Authors: Karen Templeton
“Like memories,” Zach said quietly, frowning at the apple for a moment before taking a bite.
“I suppose so, yes.”
Not looking at her, he chewed for a moment, then nodded, wiping a trickle of juice on his sleeve. “You’re right.” He waved the apple at her. “Perfect.”
“Then please take some home with you, there’s no way we’ll ever eat them all.”
“I might do that. Thanks.” He took another bite, then said, “I should probably go.”
Zach frowned. “What?”
“We talk about why I left my son behind and two minutes later you suddenly need to leave?”
“No,” he said slowly, “it occurred to me we’ve left
rambunctious boys with your mother, who’s probably more than ready to be rescued by now.”
The frown deepened. “You don’t seriously think I’m judging you?”
“I think it’d be weird if you weren’t.”
“Call me weird, then. Mallory...nobody can truly know what they’d do in someone else’s shoes, but it’s obvious you didn’t make that decision lightly. Or that you were only thinking of yourself. You’re only doing the best you can. Same as every other parent in the world. And something else—whether Landon fully understands it or not right now, you’ve set an example of how the best choice isn’t always the easiest. In fact, it rarely is.”
It was several moments before she could speak. “Wow.”
He shrugged. “Something I remember my parents drumming into us. Just thought I’d share.”
Mallory smiled. “My daddy used to say the same thing, actually. So...thanks. But please don’t feel you have to leave on my mother’s account. When she’s had her fill of little boys—” she wagged her phone “—she’ll let me know. Trust me, that woman is in hog heaven right now. And your boys probably are, too. That woman has grandmothering down to a fine art.”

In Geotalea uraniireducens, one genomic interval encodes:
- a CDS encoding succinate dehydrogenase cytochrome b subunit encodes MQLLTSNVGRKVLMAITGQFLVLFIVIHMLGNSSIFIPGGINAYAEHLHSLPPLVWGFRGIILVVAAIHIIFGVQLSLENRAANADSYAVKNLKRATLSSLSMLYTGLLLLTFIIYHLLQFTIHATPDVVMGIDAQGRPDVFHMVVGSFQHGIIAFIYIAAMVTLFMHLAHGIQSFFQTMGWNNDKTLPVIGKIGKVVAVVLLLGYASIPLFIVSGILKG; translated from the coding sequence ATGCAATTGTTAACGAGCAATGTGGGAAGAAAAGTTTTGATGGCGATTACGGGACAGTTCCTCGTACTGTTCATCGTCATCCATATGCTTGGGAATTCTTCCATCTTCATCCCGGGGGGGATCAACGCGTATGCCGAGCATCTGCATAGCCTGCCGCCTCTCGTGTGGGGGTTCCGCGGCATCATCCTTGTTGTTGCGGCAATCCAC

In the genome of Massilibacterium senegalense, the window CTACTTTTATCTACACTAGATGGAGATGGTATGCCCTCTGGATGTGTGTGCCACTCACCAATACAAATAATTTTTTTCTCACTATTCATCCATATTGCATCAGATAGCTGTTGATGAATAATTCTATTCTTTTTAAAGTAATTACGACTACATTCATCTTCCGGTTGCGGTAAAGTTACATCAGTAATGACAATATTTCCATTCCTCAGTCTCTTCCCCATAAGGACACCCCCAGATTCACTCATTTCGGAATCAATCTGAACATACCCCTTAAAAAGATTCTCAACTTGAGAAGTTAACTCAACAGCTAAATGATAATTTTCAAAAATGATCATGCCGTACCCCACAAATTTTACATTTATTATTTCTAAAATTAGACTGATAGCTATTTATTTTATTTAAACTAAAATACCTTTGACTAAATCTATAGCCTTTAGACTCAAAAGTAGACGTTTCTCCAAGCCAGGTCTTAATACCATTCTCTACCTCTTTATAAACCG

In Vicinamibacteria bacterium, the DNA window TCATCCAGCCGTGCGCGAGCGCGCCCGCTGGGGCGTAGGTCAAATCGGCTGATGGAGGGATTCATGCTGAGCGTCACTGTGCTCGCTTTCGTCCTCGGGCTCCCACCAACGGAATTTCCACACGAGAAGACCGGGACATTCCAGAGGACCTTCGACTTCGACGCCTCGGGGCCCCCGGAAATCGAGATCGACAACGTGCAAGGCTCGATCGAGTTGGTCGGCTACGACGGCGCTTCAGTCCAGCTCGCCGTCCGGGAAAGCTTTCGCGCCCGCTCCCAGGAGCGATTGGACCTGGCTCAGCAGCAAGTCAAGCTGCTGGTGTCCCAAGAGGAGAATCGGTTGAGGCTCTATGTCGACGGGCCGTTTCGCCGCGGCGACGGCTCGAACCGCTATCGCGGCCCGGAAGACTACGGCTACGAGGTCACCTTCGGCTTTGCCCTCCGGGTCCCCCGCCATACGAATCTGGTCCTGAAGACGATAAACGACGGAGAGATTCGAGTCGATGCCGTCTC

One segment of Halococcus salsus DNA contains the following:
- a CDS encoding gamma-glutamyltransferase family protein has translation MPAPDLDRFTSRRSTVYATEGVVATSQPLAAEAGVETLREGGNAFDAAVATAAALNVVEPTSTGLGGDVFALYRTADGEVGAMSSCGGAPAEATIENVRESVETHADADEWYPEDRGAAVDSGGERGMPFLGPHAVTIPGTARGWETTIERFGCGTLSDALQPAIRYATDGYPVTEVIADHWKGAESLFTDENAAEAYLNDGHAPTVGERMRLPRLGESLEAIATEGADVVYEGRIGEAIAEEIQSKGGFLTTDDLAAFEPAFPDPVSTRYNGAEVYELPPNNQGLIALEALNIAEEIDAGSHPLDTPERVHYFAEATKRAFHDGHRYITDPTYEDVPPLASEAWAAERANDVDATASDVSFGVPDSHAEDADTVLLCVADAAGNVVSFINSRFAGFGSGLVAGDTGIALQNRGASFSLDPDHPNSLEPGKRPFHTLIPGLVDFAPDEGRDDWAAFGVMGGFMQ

Chuckling, Zach slid down against the tree’s trunk to sit in a patch of mottled sunlight—sending a shudder of silly pleasure through her. She had nothing to offer this man—other than apples and cookies, maybe—and yet he was still here. How long had it been since someone other than her son had wanted to be with her for her own sake? Warmed her right down to her unfeeling toes, it did.
Zach smiled—and oh, my, did he have a nice smile—when Benny appeared, wagging his tail. “Hey, guy...” He ruffled the dog’s head. “Good nap?” Benny sniffed the apple, actually shook his head, then lay down in the dirt at Zach’s feet as he nodded toward the dog runs.
“I seem to remember the previous owners raised purebred Labs. I think Granville may have even gotten one for his daughter. Hey—maybe you should think of fostering, yourself. You certainly have the space for it.”
Mallory stared at the runs, imagining. “Wouldn’t that mean a full-time commitment?”
“Not necessarily. And God knows the local shelter would be grateful for anything you could do. It’s no-kill, so they get overcrowded from time to time.”
“Let me...think about it.”
“Fair enough.” Zach took another bite of apple, rubbing the dog’s rump with the toe of his boot as he chewed, then threw the core into the ravine as her phone pinged—a text from Mama.
“She’s asking if we’d like to join them.”
One side of Zach’s mouth lifted. “Her way of saying she’s reached her limit?”
“Not that she’d ever admit that.”
Chuckling, Zach pushed himself to his feet, brushing off his butt as he walked toward her. “Yeah, it’s all fun and games until somebody slugs somebody. My own mother regularly threatened to put us up for sale. Unfortunately for her, we knew it was a hollow threat.”